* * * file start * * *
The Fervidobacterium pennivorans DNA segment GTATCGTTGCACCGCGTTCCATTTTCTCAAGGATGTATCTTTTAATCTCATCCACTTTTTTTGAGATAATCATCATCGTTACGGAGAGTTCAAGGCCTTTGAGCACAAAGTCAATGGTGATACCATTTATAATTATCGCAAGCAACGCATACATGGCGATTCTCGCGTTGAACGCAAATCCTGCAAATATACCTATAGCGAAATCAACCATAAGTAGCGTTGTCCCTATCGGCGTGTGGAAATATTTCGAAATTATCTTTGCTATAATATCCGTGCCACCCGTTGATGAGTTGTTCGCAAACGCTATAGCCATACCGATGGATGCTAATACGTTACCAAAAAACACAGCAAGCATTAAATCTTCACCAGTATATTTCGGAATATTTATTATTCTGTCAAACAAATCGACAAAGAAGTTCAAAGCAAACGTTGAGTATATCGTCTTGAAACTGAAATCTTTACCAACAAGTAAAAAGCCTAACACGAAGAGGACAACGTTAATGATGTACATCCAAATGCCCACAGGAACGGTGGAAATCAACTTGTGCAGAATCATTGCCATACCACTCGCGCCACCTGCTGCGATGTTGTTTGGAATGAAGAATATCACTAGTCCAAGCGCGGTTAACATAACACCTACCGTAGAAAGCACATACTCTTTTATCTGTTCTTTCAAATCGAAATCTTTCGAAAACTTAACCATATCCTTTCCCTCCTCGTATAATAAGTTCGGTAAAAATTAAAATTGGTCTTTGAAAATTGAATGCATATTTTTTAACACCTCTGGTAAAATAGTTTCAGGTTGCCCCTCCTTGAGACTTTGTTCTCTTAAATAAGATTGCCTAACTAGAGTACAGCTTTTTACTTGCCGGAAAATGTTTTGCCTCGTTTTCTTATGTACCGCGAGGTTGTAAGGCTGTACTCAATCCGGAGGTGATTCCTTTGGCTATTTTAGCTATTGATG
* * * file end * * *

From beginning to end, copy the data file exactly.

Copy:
The Fervidobacterium pennivorans DNA segment GTATCGTTGCACCGCGTTCCATTTTCTCAAGGATGTATCTTTTAATCTCATCCACTTTTTTTGAGATAATCATCATCGTTACGGAGAGTTCAAGGCCTTTGAGCACAAAGTCAATGGTGATACCATTTATAATTATCGCAAGCAACGCATACATGGCGATTCTCGCGTTGAACGCAAATCCTGCAAATATACCTATAGCGAAATCAACCATAAGTAGCGTTGTCCCTATCGGCGTGTGGAAATATTTCGAAATTATCTTTGCTATAATATCCGTGCCACCCGTTGATGAGTTGTTCGCAAACGCTATAGCCATACCGATGGATGCTAATACGTTACCAAAAAACACAGCAAGCATTAAATCTTCACCAGTATATTTCGGAATATTTATTATTCTGTCAAACAAATCGACAAAGAAGTTCAAAGCAAACGTTGAGTATATCGTCTTGAAACTGAAATCTTTACCAACAAGTAAAAAGCCTAACACGAAGAGGACAACGTTAATGATGTACATCCAAATGCCCACAGGAACGGTGGAAATCAACTTGTGCAGAATCATTGCCATACCACTCGCGCCACCTGCTGCGATGTTGTTTGGAATGAAGAATATCACTAGTCCAAGCGCGGTTAACATAACACCTACCGTAGAAAGCACATACTCTTTTATCTGTTCTTTCAAATCGAAATCTTTCGAAAACTTAACCATATCCTTTCCCTCCTCGTATAATAAGTTCGGTAAAAATTAAAATTGGTCTTTGAAAATTGAATGCATATTTTTTAACACCTCTGGTAAAATAGTTTCAGGTTGCCCCTCCTTGAGACTTTGTTCTCTTAAATAAGATTGCCTAACTAGAGTACAGCTTTTTACTTGCCGGAAAATGTTTTGCCTCGTTTTCTTATGTACCGCGAGGTTGTAAGGCTGTACTCAATCCGGAGGTGATTCCTTTGGCTATTTTAGCTATTGATG